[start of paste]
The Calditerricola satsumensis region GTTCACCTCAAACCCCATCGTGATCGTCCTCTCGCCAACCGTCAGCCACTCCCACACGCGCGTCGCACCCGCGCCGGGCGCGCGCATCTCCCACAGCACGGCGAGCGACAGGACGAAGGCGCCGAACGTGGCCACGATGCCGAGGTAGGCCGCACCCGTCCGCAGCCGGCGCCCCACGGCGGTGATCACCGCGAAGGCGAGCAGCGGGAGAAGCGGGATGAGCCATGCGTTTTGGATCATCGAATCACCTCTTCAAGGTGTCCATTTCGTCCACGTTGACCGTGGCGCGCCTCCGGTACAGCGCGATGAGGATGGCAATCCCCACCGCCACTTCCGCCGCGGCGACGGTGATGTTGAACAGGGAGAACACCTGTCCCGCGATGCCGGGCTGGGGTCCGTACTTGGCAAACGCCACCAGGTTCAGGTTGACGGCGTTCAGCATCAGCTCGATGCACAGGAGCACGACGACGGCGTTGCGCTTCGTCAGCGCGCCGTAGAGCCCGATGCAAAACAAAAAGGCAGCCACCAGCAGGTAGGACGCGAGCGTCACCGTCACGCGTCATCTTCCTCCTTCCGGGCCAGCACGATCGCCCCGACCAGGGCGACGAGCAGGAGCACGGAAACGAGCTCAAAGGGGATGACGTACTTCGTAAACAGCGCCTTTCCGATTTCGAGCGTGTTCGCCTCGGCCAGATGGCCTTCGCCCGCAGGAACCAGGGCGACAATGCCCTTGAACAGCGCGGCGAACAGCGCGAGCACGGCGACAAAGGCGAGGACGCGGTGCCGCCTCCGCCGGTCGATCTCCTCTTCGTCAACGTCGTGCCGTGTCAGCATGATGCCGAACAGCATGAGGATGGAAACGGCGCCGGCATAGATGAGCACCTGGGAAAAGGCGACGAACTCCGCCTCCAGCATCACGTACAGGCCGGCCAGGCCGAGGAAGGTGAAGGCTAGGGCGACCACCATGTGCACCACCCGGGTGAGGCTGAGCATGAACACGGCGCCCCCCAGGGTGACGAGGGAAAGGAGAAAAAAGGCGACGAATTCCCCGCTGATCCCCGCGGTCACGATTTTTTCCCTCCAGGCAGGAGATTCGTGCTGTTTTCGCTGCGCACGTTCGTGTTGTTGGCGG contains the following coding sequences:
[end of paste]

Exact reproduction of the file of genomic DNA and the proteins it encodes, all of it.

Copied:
The Calditerricola satsumensis region GTTCACCTCAAACCCCATCGTGATCGTCCTCTCGCCAACCGTCAGCCACTCCCACACGCGCGTCGCACCCGCGCCGGGCGCGCGCATCTCCCACAGCACGGCGAGCGACAGGACGAAGGCGCCGAACGTGGCCACGATGCCGAGGTAGGCCGCACCCGTCCGCAGCCGGCGCCCCACGGCGGTGATCACCGCGAAGGCGAGCAGCGGGAGAAGCGGGATGAGCCATGCGTTTTGGATCATCGAATCACCTCTTCAAGGTGTCCATTTCGTCCACGTTGACCGTGGCGCGCCTCCGGTACAGCGCGATGAGGATGGCAATCCCCACCGCCACTTCCGCCGCGGCGACGGTGATGTTGAACAGGGAGAACACCTGTCCCGCGATGCCGGGCTGGGGTCCGTACTTGGCAAACGCCACCAGGTTCAGGTTGACGGCGTTCAGCATCAGCTCGATGCACAGGAGCACGACGACGGCGTTGCGCTTCGTCAGCGCGCCGTAGAGCCCGATGCAAAACAAAAAGGCAGCCACCAGCAGGTAGGACGCGAGCGTCACCGTCACGCGTCATCTTCCTCCTTCCGGGCCAGCACGATCGCCCCGACCAGGGCGACGAGCAGGAGCACGGAAACGAGCTCAAAGGGGATGACGTACTTCGTAAACAGCGCCTTTCCGATTTCGAGCGTGTTCGCCTCGGCCAGATGGCCTTCGCCCGCAGGAACCAGGGCGACAATGCCCTTGAACAGCGCGGCGAACAGCGCGAGCACGGCGACAAAGGCGAGGACGCGGTGCCGCCTCCGCCGGTCGATCTCCTCTTCGTCAACGTCGTGCCGTGTCAGCATGATGCCGAACAGCATGAGGATGGAAACGGCGCCGGCATAGATGAGCACCTGGGAAAAGGCGACGAACTCCGCCTCCAGCATCACGTACAGGCCGGCCAGGCCGAGGAAGGTGAAGGCTAGGGCGACCACCATGTGCACCACCCGGGTGAGGCTGAGCATGAACACGGCGCCCCCCAGGGTGACGAGGGAAAGGAGAAAAAAGGCGACGAATTCCCCGCTGATCCCCGCGGTCACGATTTTTTCCCTCCAGGCAGGAGATTCGTGCTGTTTTCGCTGCGCACGTTCGTGTTGTTGGCGG contains the following coding sequences: